Amnesty International Report 2000 - Benin
|Publication Date||1 June 2000|
|Cite as||Amnesty International, Amnesty International Report 2000 - Benin , 1 June 2000, available at: http://www.refworld.org/docid/3ae6aa0c1c.html [accessed 1 February 2015]|
|Disclaimer||This is not a UNHCR publication. UNHCR is not responsible for, nor does it necessarily endorse, its content. Any views expressed are solely those of the author or publisher and do not necessarily reflect those of UNHCR, the United Nations or its Member States.|
Republic of Benin
Head of state: Mathieu Kérékou
Population: 5.6 million
Official language: French
Death penalty: retentionist
1999 treaty ratifications/signatures: Rome Statute of the International Criminal Court
Ten people were sentenced to death, but no one was executed. One person died as a result of excessive use of force by the security forces, and another was injured. Twenty-one asylum-seekers were held for several days in January; they were released before an official explanation was provided for their detention. The trend towards greater respect for human rights continued.
A legislative election held in March, which appeared to be fair and transparent, was won by the opposition, but President Kérékou's new government, formed in June, did not include opposition politicians.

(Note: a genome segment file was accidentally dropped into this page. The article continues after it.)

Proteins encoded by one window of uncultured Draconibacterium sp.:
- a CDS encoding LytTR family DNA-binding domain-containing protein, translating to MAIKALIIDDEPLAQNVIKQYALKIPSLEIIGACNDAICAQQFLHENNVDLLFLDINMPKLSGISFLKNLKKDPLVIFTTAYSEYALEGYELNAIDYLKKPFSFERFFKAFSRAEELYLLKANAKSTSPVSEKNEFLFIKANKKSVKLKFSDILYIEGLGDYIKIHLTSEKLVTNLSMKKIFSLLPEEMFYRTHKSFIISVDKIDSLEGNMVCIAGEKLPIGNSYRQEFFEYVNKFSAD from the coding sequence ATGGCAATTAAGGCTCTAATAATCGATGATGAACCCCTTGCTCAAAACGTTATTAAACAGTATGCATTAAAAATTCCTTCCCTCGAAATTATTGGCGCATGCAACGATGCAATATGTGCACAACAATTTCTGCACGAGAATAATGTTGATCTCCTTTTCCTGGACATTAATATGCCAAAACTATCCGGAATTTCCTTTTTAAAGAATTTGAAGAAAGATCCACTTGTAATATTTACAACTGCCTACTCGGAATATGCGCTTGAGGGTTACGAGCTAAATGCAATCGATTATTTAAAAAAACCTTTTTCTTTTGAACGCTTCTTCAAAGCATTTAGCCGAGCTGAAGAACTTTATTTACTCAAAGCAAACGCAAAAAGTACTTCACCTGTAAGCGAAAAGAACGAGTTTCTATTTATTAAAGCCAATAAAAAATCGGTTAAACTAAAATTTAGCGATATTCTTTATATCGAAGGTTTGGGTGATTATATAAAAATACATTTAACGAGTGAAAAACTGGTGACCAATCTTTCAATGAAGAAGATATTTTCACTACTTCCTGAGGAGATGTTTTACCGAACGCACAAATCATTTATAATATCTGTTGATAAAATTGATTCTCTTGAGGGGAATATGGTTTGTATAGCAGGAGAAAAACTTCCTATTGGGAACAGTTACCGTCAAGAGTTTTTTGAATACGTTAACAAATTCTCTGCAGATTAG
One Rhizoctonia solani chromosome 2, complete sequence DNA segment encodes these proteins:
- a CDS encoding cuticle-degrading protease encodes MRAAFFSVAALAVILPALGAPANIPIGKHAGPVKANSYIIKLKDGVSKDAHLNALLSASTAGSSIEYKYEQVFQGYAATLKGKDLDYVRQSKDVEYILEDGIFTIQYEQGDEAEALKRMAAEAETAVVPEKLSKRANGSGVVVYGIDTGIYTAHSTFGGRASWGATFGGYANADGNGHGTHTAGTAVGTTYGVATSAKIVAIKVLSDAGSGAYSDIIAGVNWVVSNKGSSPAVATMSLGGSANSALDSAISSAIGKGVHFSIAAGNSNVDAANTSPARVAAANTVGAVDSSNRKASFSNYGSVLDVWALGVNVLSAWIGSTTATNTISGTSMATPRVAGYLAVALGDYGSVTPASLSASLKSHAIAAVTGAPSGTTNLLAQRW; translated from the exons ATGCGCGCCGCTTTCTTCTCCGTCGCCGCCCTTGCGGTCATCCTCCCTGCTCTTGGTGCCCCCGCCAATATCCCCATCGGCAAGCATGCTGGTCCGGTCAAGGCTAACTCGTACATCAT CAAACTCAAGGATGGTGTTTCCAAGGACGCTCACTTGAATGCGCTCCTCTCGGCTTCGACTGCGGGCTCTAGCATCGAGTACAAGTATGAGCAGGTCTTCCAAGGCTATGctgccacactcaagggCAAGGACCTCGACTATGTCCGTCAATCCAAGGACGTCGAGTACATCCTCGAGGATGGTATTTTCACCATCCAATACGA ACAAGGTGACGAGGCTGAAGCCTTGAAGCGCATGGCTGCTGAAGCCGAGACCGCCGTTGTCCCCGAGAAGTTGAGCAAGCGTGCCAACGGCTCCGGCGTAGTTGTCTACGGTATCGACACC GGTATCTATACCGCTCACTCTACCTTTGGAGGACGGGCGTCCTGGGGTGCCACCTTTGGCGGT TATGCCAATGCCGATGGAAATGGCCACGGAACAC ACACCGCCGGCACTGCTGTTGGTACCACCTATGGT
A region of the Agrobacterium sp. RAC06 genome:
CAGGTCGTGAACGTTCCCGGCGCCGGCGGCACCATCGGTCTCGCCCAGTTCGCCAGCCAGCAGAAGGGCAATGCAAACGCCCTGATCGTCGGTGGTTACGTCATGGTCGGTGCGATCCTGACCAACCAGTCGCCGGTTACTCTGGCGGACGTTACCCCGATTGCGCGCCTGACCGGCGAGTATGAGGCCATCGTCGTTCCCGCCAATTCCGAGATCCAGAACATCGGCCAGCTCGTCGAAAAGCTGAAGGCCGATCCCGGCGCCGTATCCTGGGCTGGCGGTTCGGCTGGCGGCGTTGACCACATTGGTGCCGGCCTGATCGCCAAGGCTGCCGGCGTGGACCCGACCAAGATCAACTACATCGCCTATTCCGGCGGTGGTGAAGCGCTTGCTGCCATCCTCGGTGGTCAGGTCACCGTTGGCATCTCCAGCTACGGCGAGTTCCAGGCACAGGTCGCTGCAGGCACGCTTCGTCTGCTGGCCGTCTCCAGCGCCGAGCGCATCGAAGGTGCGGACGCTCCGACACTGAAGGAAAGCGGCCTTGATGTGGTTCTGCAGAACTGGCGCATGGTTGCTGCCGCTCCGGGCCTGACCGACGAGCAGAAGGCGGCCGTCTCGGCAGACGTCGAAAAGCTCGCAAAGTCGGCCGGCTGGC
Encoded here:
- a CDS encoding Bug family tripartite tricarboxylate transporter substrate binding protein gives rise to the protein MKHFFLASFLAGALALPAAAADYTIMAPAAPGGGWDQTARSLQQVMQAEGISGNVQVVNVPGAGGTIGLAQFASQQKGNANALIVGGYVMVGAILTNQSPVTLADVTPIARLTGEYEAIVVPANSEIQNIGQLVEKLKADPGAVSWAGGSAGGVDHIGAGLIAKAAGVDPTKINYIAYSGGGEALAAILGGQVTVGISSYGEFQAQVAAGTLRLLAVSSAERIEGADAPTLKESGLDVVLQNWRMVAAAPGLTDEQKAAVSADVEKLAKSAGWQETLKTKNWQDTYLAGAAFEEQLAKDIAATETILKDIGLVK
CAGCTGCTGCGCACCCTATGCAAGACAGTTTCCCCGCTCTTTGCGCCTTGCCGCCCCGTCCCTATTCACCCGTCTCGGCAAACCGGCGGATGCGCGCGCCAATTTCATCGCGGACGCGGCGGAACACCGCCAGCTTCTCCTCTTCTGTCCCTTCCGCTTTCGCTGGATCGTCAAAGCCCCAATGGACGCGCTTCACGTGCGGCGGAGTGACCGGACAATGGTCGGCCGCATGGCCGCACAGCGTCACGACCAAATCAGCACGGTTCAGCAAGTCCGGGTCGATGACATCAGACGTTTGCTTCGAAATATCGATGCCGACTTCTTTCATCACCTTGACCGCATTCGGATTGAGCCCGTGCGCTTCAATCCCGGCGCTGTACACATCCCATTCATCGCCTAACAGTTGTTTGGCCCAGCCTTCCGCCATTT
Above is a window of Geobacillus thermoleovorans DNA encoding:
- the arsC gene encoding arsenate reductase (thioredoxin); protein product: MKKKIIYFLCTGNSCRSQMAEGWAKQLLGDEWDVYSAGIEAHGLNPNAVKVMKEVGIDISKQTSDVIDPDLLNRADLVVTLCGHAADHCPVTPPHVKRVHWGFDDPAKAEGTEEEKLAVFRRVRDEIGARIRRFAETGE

Ten people were sentenced to death by a court in the city of Cotonou after they were convicted of bank robbery, but there were no executions for the 13th year in succession.
Excessive use of force
One person died as a result of excessive use of force by the security forces, and another was injured. Robert Hodé was shot dead by the police in March after trying to escape arrest, and Sacca Fikara, a member of parliament, was beaten by five gendarmes during a visit to a police station in May. President Kérékou established a commission of enquiry, but it had not reported by the end of the year.
Twenty-one asylum-seekers from the Republic of the Congo were arrested in January and held without charge or trial. They were released several days later, after protests from AI and several other human rights organizations.